Bulgaria has one nuclear power plant with two nuclear reactors in operation, which contributes to around a third of the country’s electrical energy production. The government wants to increase the contribution from nuclear power, but lacks funding. Plans for a new nuclear power plant have been submitted, but a new reactor at the existing power plant is more likely.
Bulgaria was previously a major exporter of electrical energy, but after the country was ordered to shut down several of its nuclear reactors in 2006, the power situation deteriorated significantly. In 2015, electricity generation was 49 TWh, of which 22 TWh (45 per cent) came from the country’s coal-fired power plants, mainly based on lignite, and 15 TWh (31 per cent) from the country’s nuclear power plant. Hydropower contributed 6 TWh (12 per cent), gas power plants with 2 TWh (4 per cent) and new renewable energy with 3 TWh (6 per cent). With a net export of 10 TWh, domestic consumption was 28 TWh. Consumption per capita is around 3900 kWh.
The Bulgarian government’s interest in using nuclear energy to produce electrical energy goes back to the 1950s. Two research reactors were commissioned in 1961, and in 1966 an agreement was signed with the then USSR on the delivery of commercial nuclear reactors. At that time, Bulgaria did not have its own regulatory regime for the operation of nuclear power plants, which instead followed the standards that applied to the Soviet Union.
The first two reactors, of type VVER-440, model V-230, were put into operation in 1974 and 1975. Two subsequent reactors came into operation in 1981 and 1982. The model was the same as for the first two, but nuclear safety was significantly improved by incorporating elements and security systems from the subsequent model V-213. The last two reactors, delivered in 1988 and 1993, were of a larger and more modern type; VVER-1000, model V-230. The reactors are assembled at the Kozloduy nuclear power plant, located on the Danube on the border with Romania.
Shutdown and upgrade
During the EU membership negotiations, Bulgaria had to commit to shut down four of the Kozloduy power plant’s six reactors as they did not meet EU security requirements. Attempts were made to upgrade the reactors to a western standard, but all four had to be shut down by Bulgaria’s entry into the EU in 2007. The shutdown of the reactors created a noticeable shortage of electrical energy in the Balkans. The Bulgarian government therefore tried to renegotiate the agreement with the EU with a view to extending the life of reactor 3 and 4 to 30 years, but this did not go ahead.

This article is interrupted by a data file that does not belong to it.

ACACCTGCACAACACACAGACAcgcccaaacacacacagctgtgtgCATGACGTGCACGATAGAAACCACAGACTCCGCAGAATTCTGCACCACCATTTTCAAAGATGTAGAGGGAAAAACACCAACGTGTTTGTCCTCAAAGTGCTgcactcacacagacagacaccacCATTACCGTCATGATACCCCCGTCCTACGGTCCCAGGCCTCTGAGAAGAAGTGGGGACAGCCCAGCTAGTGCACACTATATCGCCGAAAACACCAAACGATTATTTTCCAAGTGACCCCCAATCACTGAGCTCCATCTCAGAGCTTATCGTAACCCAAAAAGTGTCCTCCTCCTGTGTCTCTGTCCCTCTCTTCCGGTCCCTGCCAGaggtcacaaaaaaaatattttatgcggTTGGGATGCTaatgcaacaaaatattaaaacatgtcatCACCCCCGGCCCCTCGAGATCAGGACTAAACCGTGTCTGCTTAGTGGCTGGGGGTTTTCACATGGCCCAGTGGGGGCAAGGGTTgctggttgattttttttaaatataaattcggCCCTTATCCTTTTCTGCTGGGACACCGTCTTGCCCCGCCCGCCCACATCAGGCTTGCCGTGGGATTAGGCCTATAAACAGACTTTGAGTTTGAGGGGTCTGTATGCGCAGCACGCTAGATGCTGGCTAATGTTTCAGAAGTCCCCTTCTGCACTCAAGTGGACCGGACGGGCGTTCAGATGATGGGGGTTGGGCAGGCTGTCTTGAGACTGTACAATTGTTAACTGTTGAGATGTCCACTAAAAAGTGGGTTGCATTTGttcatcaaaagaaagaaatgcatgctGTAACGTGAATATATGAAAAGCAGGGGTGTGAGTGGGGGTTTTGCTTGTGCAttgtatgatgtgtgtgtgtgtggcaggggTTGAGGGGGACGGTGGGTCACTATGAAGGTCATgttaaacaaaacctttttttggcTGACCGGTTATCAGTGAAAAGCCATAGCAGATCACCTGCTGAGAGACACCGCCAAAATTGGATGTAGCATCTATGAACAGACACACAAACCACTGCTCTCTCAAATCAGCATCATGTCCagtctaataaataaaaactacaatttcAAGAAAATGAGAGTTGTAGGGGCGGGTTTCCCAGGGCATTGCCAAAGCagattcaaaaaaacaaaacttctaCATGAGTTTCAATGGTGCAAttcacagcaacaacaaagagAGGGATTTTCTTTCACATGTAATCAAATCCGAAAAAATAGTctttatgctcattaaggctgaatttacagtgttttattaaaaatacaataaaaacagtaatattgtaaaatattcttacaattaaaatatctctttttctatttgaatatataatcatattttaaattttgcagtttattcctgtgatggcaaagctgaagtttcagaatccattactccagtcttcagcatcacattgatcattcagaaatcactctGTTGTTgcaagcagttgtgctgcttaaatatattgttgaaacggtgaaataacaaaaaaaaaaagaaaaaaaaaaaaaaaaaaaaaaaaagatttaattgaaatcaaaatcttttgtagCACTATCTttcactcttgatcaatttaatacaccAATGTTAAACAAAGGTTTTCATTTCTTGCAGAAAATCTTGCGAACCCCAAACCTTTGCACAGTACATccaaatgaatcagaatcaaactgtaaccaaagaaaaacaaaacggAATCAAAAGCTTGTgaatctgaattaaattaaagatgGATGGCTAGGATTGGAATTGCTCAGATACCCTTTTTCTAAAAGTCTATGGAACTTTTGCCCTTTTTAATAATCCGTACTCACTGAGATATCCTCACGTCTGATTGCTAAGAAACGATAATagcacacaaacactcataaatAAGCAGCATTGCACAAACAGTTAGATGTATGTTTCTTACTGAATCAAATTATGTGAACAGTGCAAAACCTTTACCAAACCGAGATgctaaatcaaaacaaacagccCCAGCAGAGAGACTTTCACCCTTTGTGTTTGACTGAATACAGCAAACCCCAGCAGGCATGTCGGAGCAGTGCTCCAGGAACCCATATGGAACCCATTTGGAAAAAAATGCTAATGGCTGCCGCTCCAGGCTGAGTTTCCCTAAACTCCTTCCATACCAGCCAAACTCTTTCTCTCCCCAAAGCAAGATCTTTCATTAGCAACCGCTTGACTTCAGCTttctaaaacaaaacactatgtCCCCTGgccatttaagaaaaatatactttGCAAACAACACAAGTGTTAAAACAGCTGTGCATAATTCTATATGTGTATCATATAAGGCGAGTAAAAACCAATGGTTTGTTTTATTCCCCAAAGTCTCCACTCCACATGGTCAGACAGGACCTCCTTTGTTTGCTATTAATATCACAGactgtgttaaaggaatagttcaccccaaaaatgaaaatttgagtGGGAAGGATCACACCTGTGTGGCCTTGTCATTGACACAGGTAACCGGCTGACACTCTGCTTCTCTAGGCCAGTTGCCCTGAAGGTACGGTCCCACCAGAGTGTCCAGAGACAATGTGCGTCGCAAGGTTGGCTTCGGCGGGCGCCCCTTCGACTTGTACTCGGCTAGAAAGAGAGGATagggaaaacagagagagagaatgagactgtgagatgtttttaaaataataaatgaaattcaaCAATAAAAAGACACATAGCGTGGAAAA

A modernization program for reactor 5 and 6 has also been implemented, so that the safety of these units now meets international standards. In addition, in 2016, an agreement was signed with the Russian company Rusatom Service, a division of Rosatom, to upgrade reactor 5 and 6 so that the service life can be extended to 60 years. The work is expected to take 30 months.
A new nuclear power plant was planned at Belene, also near the Danube border with Romania. Work started in 1980, but was canceled in 1991 due to failing funding. The work was resumed in 2008 with a view to completion in 2013, but again the work was interrupted. In 2018, plans were once again blown away by the Chinese energy company CNNC announcing its interest in building the power plant. This led the parliament in June 2018 to decide to resume work to find an investor.
It is also possible for a new nuclear power plant to be built as a reactor number 7 and possibly 8 at the Kozloduy power plant. The reactor (s) will be built according to pure market principles, without government funds or guarantees. Therefore, a third party investor is sought. Several suppliers have reported their interest, including the US Westinghouse Electric Company (WEC), which, however, does not want to invest in the project itself. It is suggested that construction work can begin at the earliest in 2020.